I have given many talks in my life – at symposia, seminars, conferences. I always liked public speaking (being the egotist that I am), but my favorite part was the questions. Some were easy. Sometimes I got a question that actually opened a new way of looking at things for me. And, at least once for every talk, I got a question that I answered with “I don’t know.” Usually I would elaborate: we haven’t done those experiments yet, or the literature is contradictory, or I haven’t even thought of that issue before, or the data is equivocal, or even that I know someone has addressed this but I don’t remember what they found. I had no problem admitting my ignorance, and no one ever held it against me. Admission of not knowing is an integral part of science. I have heard top level scientists say that same thing many times.
Although I have done no new research for many years, I still say “I don’t know”, especially when asked questions related to my Christian faith. Examples: If you think evolution is true, how could there have been sin in the world before the fall of man? I don’t know. If you believe God created the universe, who created God? I don’t know.
Is this OK? Aren’t we supposed to have all the answers? No, we aren’t. It’s nice to have some answers. Like “Scripture never says that Adam was the first man” or “My faith in Christ as savior is not subject to objective proof”. I actually do have a lot of answers, and I keep working on finding more. But I know I will never have them all.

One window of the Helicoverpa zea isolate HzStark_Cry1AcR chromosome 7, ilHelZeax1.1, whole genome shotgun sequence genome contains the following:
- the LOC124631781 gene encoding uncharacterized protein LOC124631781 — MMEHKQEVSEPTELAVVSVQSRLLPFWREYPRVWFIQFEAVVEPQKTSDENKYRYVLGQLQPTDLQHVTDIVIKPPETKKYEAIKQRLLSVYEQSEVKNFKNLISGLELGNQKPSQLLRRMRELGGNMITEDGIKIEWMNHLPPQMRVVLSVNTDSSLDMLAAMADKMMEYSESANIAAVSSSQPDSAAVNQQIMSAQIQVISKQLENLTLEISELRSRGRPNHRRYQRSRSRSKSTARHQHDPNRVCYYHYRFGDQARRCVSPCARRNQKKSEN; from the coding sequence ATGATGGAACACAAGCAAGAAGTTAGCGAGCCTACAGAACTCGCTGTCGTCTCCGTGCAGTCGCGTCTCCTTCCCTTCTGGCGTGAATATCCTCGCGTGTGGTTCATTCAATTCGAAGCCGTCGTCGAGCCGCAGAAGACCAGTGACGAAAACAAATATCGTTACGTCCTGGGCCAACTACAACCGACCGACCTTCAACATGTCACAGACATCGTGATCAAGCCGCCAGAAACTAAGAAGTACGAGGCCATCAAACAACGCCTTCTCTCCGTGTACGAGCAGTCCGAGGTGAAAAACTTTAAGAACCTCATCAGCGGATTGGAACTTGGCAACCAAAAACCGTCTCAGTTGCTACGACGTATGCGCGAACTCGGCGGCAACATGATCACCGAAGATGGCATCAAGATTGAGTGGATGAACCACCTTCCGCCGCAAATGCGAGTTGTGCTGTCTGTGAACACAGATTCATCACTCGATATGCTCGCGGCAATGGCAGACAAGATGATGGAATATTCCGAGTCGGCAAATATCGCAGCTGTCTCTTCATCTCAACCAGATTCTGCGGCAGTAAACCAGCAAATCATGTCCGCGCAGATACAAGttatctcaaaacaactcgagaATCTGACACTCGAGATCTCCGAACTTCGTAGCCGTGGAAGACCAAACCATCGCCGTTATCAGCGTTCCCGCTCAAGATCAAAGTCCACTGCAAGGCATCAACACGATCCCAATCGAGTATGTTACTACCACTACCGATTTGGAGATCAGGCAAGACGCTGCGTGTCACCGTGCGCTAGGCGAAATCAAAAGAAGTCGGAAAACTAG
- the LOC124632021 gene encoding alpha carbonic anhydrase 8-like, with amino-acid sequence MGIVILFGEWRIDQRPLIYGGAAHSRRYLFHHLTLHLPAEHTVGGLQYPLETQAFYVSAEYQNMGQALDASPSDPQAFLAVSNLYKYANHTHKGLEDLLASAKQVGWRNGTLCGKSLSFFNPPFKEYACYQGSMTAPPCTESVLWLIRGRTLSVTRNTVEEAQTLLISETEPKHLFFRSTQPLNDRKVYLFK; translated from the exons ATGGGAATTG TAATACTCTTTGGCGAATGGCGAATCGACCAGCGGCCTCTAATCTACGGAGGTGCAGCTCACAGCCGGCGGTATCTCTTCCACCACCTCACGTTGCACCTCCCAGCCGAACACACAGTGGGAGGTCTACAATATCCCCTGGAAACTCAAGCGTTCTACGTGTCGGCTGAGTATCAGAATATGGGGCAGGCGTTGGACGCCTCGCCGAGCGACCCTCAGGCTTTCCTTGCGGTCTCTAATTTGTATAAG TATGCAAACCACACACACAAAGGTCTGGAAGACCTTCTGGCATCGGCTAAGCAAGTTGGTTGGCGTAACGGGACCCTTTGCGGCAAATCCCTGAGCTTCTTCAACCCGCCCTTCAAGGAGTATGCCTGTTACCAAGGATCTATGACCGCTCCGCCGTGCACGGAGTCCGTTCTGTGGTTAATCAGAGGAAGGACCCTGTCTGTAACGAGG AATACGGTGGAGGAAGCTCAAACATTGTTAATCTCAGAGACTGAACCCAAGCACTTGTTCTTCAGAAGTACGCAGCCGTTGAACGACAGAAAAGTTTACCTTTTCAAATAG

In science we have learned that every answer leads to new questions. I think that is also true in theology, and for me that is a strong pointer to God. We are not supposed to know everything, but we are supposed to keep learning. It is the process of learning, about the natural world, about God, about our souls and our bodies, that makes us human and obedient to God’s will, as His image bearers.
There are some people who seem to have all the answers. Some are scientists, and some are theologians or philosophers. When anyone says that all is clear and they will explain it to you, walk away: they aren’t worth listening to. They are wrong. They are no longer seekers of truth, but advertisers of a product. To find the truth, we must take wrong turns, get lost, go up blind alleys, make mistakes. In other words, we must learn. And in our lifetimes, this learning will never end. That is the beautiful truth of our constantly surprising, always challenging universe, designed by a Creator whose omniscience is reflected in the unending complexity of every aspect of reality.